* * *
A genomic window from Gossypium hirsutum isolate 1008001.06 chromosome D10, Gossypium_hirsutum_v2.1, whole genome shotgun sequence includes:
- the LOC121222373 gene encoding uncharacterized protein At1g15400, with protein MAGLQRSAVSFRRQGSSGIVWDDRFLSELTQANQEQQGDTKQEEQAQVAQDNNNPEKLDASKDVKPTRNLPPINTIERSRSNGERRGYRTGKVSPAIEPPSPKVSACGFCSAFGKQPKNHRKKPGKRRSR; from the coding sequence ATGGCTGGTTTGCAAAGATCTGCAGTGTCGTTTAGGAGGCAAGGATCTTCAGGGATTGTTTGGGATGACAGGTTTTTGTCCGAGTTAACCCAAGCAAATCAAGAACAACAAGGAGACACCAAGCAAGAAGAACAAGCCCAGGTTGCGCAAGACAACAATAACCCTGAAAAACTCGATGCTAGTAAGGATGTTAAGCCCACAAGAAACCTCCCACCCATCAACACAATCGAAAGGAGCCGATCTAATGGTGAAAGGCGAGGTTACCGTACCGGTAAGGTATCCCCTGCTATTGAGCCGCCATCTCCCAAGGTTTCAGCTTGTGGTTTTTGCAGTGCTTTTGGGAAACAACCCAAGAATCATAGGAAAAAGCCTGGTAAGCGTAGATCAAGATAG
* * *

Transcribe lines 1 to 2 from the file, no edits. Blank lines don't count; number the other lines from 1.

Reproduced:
A genomic window from Gossypium hirsutum isolate 1008001.06 chromosome D10, Gossypium_hirsutum_v2.1, whole genome shotgun sequence includes:
- the LOC121222373 gene encoding uncharacterized protein At1g15400, with protein MAGLQRSAVSFRRQGSSGIVWDDRFLSELTQANQEQQGDTKQEEQAQVAQDNNNPEKLDASKDVKPTRNLPPINTIERSRSNGERRGYRTGKVSPAIEPPSPKVSACGFCSAFGKQPKNHRKKPGKRRSR; from the coding sequence ATGGCTGGTTTGCAAAGATCTGCAGTGTCGTTTAGGAGGCAAGGATCTTCAGGGATTGTTTGGGATGACAGGTTTTTGTCCGAGTTAACCCAAGCAAATCAAGAACAACAAGGAGACACCAAGCAAGAAGAACAAGCCCAGGTTGCGCAAGACAACAATAACCCTGAAAAACTCGATGCTAGTAAGGATGTTAAGCCCACAAGAAACCTCCCACCCATCAACACAATCGAAAGGAGCCGATCTAATGGTGAAAGGCGAGGTTACCGTACCGGTAAGGTATCCCCTGCTATTGAGCCGCCATCTCCCAAGGTTTCAGCTTGTGGTTTTTGCAGTGCTTTTGGGAAACAACCCAAGAATCATAGGAAAAAGCCTGGTAAGCGTAGATCAAGATAG